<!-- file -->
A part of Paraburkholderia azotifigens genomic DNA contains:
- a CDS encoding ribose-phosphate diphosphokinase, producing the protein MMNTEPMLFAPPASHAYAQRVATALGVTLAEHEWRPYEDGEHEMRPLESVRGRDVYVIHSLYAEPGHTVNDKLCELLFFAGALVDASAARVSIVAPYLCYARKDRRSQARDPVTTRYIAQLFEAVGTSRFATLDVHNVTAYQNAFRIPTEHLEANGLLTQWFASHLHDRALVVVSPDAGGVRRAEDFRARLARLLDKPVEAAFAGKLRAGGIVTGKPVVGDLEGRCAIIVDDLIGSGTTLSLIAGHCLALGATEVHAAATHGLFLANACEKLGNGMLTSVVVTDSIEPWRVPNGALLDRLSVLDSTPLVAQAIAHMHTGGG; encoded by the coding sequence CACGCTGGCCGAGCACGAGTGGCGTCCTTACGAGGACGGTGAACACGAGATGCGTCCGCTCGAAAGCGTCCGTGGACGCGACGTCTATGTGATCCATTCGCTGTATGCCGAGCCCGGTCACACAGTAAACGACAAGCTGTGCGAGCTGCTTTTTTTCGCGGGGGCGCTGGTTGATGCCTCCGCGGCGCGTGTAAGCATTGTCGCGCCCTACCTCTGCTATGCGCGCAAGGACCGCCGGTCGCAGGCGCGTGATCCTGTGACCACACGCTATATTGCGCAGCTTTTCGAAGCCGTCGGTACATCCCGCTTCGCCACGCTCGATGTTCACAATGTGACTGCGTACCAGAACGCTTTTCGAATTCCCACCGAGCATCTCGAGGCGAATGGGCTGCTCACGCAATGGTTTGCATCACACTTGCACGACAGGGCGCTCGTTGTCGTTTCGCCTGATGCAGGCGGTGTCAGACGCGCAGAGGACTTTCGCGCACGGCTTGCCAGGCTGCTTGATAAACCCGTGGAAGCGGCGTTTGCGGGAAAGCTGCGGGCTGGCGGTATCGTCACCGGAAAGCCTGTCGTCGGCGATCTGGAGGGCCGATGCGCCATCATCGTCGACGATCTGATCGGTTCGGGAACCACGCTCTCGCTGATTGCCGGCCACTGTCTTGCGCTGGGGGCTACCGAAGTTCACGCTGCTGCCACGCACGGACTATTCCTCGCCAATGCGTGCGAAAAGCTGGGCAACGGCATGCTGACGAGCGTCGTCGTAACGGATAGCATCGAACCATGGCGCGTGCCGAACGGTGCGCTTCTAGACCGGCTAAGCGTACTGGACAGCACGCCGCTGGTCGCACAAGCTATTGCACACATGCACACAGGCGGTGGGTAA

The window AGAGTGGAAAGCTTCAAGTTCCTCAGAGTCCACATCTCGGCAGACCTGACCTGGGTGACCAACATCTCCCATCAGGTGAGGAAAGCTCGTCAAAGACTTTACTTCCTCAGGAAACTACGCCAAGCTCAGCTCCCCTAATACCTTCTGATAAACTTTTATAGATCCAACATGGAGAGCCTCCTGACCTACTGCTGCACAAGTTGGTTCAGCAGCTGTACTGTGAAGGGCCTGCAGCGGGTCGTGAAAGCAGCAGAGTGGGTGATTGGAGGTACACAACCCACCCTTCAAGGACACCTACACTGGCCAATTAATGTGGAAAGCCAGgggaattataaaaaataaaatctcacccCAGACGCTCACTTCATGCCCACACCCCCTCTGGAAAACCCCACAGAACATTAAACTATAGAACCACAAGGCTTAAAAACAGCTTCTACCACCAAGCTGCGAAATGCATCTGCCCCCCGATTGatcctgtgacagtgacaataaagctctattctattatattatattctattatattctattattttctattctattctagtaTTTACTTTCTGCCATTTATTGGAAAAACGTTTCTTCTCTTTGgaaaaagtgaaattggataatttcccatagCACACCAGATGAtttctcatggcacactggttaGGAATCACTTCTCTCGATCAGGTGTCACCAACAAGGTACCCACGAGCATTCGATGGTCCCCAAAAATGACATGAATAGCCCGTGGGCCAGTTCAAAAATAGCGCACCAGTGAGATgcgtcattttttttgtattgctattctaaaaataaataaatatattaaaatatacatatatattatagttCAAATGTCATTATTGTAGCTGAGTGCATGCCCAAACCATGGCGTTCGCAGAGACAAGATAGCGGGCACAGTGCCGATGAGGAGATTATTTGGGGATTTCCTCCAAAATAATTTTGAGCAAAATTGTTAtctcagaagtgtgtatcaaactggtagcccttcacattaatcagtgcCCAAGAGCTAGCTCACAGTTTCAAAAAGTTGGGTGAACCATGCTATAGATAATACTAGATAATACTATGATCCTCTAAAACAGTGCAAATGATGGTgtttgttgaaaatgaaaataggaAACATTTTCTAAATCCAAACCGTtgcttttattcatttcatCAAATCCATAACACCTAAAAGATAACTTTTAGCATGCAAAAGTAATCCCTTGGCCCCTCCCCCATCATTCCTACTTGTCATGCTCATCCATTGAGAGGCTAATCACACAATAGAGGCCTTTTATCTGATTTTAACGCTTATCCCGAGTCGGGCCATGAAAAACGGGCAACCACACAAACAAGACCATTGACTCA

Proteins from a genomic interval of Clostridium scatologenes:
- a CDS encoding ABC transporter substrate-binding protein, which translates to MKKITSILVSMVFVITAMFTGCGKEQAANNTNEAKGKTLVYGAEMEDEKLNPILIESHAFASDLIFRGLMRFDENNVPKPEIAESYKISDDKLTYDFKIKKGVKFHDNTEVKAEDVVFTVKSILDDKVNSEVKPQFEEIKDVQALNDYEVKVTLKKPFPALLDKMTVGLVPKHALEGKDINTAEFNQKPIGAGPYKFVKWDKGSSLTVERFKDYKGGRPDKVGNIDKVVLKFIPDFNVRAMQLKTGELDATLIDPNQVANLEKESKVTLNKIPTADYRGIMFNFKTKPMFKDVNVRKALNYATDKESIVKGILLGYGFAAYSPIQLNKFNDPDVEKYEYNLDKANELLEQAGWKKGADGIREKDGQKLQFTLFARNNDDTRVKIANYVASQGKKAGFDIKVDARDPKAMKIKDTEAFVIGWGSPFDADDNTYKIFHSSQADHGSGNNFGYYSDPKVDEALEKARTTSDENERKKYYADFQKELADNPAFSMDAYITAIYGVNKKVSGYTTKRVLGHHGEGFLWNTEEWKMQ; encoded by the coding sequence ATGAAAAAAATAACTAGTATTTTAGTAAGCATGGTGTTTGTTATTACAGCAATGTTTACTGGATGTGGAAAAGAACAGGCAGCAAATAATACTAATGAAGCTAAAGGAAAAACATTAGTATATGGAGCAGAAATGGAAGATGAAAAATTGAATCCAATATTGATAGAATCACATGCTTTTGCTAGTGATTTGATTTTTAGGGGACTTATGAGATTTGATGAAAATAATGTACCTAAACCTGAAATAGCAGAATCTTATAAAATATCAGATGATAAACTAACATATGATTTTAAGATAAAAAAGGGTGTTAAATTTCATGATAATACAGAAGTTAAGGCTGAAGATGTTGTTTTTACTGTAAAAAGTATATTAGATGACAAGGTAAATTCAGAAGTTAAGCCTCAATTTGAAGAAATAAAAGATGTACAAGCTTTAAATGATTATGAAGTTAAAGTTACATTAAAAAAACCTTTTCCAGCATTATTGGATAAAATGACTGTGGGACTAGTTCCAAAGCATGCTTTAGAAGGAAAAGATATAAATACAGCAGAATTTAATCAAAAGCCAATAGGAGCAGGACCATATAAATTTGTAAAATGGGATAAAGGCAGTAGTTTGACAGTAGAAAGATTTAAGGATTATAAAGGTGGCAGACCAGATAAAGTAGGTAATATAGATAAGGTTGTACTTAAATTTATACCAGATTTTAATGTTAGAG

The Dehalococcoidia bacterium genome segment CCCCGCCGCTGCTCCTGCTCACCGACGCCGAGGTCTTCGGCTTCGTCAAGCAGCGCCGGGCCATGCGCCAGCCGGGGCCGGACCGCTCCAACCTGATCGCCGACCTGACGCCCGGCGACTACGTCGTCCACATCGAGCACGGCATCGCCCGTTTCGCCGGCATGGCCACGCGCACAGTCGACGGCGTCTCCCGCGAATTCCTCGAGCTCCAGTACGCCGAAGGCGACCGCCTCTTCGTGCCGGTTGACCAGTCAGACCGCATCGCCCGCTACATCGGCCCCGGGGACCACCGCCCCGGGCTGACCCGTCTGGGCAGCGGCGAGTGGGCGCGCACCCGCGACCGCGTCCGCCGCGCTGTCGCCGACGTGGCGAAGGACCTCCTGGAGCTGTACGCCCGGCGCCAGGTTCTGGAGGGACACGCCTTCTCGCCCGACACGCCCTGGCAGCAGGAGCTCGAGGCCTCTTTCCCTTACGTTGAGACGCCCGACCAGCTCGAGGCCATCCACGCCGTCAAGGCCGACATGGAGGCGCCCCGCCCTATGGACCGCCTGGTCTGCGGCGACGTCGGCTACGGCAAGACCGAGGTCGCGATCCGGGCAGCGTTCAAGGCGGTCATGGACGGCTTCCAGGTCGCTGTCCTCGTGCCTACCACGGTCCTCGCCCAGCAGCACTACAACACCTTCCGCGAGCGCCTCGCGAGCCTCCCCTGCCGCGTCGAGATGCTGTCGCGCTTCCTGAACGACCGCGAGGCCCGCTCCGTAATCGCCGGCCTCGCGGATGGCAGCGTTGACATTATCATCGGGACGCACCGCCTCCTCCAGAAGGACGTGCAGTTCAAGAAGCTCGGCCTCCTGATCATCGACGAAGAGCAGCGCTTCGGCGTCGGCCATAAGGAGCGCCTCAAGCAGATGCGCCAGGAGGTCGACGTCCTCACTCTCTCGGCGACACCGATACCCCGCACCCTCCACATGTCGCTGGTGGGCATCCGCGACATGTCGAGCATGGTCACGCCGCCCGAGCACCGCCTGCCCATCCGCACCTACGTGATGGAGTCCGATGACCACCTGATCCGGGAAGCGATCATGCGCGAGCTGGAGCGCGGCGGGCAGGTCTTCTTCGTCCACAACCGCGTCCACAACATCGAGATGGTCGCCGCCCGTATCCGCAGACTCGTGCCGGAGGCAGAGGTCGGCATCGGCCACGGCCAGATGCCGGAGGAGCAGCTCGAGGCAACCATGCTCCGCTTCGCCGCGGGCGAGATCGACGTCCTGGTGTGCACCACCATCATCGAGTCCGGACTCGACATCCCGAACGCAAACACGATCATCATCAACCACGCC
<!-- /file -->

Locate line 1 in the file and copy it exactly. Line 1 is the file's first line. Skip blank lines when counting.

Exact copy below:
A part of Paraburkholderia azotifigens genomic DNA contains: